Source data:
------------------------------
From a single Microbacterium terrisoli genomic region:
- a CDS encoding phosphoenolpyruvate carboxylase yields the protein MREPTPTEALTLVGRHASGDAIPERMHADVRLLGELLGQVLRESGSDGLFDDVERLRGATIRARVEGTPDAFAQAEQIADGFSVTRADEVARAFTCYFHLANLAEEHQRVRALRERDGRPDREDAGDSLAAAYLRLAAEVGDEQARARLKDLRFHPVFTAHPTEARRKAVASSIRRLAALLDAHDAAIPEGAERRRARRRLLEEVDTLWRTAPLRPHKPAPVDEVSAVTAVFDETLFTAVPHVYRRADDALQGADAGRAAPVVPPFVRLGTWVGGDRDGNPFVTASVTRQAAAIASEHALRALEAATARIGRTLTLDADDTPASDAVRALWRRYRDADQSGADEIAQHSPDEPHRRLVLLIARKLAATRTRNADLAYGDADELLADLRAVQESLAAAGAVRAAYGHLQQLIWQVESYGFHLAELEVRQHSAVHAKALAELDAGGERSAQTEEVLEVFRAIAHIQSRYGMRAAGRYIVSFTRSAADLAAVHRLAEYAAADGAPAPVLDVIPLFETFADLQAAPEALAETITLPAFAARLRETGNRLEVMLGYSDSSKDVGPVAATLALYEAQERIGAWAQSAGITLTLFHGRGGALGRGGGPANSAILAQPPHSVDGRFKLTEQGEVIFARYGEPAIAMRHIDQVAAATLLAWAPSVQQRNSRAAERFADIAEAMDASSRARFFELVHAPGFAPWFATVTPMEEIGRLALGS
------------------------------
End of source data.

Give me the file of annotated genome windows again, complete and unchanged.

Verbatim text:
From a single Microbacterium terrisoli genomic region:
- a CDS encoding phosphoenolpyruvate carboxylase yields the protein MREPTPTEALTLVGRHASGDAIPERMHADVRLLGELLGQVLRESGSDGLFDDVERLRGATIRARVEGTPDAFAQAEQIADGFSVTRADEVARAFTCYFHLANLAEEHQRVRALRERDGRPDREDAGDSLAAAYLRLAAEVGDEQARARLKDLRFHPVFTAHPTEARRKAVASSIRRLAALLDAHDAAIPEGAERRRARRRLLEEVDTLWRTAPLRPHKPAPVDEVSAVTAVFDETLFTAVPHVYRRADDALQGADAGRAAPVVPPFVRLGTWVGGDRDGNPFVTASVTRQAAAIASEHALRALEAATARIGRTLTLDADDTPASDAVRALWRRYRDADQSGADEIAQHSPDEPHRRLVLLIARKLAATRTRNADLAYGDADELLADLRAVQESLAAAGAVRAAYGHLQQLIWQVESYGFHLAELEVRQHSAVHAKALAELDAGGERSAQTEEVLEVFRAIAHIQSRYGMRAAGRYIVSFTRSAADLAAVHRLAEYAAADGAPAPVLDVIPLFETFADLQAAPEALAETITLPAFAARLRETGNRLEVMLGYSDSSKDVGPVAATLALYEAQERIGAWAQSAGITLTLFHGRGGALGRGGGPANSAILAQPPHSVDGRFKLTEQGEVIFARYGEPAIAMRHIDQVAAATLLAWAPSVQQRNSRAAERFADIAEAMDASSRARFFELVHAPGFAPWFATVTPMEEIGRLALGS